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menu mbk -- longish report

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I should start this review by saying that I've eaten a lot of Frederik dePue's food over the years. I like Frederik a lot, so you could call me prejudiced. But I have to say that last night's meal at Menu MBK-Kitchen was THE VERY BEST meal I've had in a long, long time. And I've been eating well these past several years!

The concept is simple. Six seats in front of the kitchen, with a five-course menu and, if you like, pairings (which we got). There is a monthly theme, so your shot at the dinner I'm going to describe is going to disappear in a few days, when it will be replaced by a "Virginia" themed dinner. Here goes:

First course: celery root, fois gras, hazelnuts, coffee sauce. I love celery root, but I've usually had it in heavy-ish preparations. This was light. It was a tangle of celery root, shredded so that it looked like capellini, with shavings of fois gras torchon, a few chopped hazelnuts, and coffee extract. There was a very light sauce of something, too, but I really don't know what it was. The whole dish was clear, light, and perfectly seasoned. The pairing was a champagne-like sparkling wine from New Mexico. Who knew?

Second: Rabbit loin, spinach sauce, leek. Another winner. This was a rabbit loin with a pate/forcemeat like surround made from the rest of the rabbit. It had a very light sauce that was basically spinach essence and grilled leeks as an accompaniment. Another absolute winner, served with a truly delicious Languedoc white.

Third: This was maybe one of the three best dishes I've ever eaten. (The others were the Clam Soup at the late, so much missed Jean Louis and the oysters three ways at Guy Savoy in Paris.) Very small flounder meuniere with wild mushrooms and a black trumpet mushroom panna cotta that I'll be dreaming about for a long time. The sauvignon blanc pairing worked very, very well -- I was surprised at how well.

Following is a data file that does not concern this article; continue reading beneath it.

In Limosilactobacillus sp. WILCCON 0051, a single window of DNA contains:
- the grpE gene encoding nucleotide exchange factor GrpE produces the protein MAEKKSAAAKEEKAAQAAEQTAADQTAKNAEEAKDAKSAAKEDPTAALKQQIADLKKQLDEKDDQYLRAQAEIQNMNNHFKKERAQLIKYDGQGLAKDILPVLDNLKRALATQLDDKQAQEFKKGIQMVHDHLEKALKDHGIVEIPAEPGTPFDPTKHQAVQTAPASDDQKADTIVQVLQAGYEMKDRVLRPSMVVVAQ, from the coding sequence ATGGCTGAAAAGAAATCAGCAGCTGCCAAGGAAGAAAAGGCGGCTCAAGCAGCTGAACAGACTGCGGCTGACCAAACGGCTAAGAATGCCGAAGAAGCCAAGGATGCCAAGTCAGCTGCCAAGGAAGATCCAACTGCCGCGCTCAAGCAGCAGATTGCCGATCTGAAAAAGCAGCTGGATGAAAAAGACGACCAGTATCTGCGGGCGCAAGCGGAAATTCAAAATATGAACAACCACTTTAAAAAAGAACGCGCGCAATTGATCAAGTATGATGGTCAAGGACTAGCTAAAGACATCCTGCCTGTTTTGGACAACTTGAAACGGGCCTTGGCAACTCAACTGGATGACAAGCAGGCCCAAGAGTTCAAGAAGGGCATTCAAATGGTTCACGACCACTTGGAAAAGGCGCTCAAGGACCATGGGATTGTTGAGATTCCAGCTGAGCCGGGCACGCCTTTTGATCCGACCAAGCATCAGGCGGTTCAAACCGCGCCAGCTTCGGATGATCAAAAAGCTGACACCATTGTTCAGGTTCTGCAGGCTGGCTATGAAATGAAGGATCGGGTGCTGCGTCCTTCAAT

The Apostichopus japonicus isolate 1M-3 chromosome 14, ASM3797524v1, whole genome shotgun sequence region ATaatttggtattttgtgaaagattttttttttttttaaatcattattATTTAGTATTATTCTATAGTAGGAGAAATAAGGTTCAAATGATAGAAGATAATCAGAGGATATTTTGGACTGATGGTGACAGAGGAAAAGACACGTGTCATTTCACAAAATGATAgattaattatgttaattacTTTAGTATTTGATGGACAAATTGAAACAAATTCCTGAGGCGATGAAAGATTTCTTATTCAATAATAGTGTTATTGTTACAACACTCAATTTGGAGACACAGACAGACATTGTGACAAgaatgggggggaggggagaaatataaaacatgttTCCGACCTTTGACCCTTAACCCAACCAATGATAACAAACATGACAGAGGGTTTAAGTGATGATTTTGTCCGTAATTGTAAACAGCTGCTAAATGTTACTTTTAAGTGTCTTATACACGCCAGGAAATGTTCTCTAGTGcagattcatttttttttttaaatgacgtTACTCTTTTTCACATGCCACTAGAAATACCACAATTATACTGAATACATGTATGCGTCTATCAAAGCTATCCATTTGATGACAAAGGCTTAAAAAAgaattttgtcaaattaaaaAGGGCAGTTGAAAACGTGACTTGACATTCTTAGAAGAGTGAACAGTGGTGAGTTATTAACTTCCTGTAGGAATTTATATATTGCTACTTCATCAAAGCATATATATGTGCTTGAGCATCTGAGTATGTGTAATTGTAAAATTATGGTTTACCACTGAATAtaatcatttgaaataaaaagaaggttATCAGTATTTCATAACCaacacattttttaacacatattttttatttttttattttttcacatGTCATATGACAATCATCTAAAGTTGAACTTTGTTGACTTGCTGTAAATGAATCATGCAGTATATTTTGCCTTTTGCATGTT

Fourth: Beef tenderloin wrapped in Belgian endive with a cherry lambic sauce and a carrot that was braised in duck fat. The beef was excellent. The carrot was, if anything, even better -- sublimely carroty and sweet. At that point I'd had enough wine so that I can't fully remember what the pairing was, except it was mighty good.

Finally: A deconstructed Dame Blanche -- housemade, slightly salted vanilla gelato over a remarkably light and delicious chocolate crunchy thing, with a cigar-like cookie filled with bittersweet chocolate ganache. A great ending -- and paired with a fragrant and savory gin.

Boy, was it all good. I left out the bacon-flavored buttery Parker House rolls. I also left out part of the fun, which is the chance to talk with the chef and his kitchen band, as well as the very, very knowledgeable and nice sommelier.

I can't wait to go back, and to try the more casual Bistro that is one floor up from the Kitchen.

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    1. Before it was Menu MBK, it was Azur. I went a couple of times and loved the seafood joint, but apparently no one else did. So Azur went and Menu MBK came, but the man behind the restaurants stayed the same - de Pue.

      So I ordered seafood - fish fries, soft shell crab, and surf and turf. The fish fries were tempura battered smelt (not fish sticks as I had guessed). These little fish were crispy and delicious. The soft shell crab was actually $19, as opposed to $26 on the website. Again, tempura battered and nicely fried, served with a sesame aioli mixed with soy sauce - very Asian in flavor. The only dish I didn't like is the surf and turf - nettle crisp, rabbit sausage, squid ink pasta. There's no sauce on the pasta - nothing that ties the rabbit, nettle and pasta together. So I ate them separately. The rabbit sausage was dry and bland. The nettle was boring. The pasta itself had flavor from squid ink but I really didn't think much of eating just boiled pasta.

      I would definitely go back, but the question is will this iteration last until then.

      1 Reply
      1. re: Worldwide Diner

        I hope it has lasting power.

        It's one of my favorite spots in DC these days.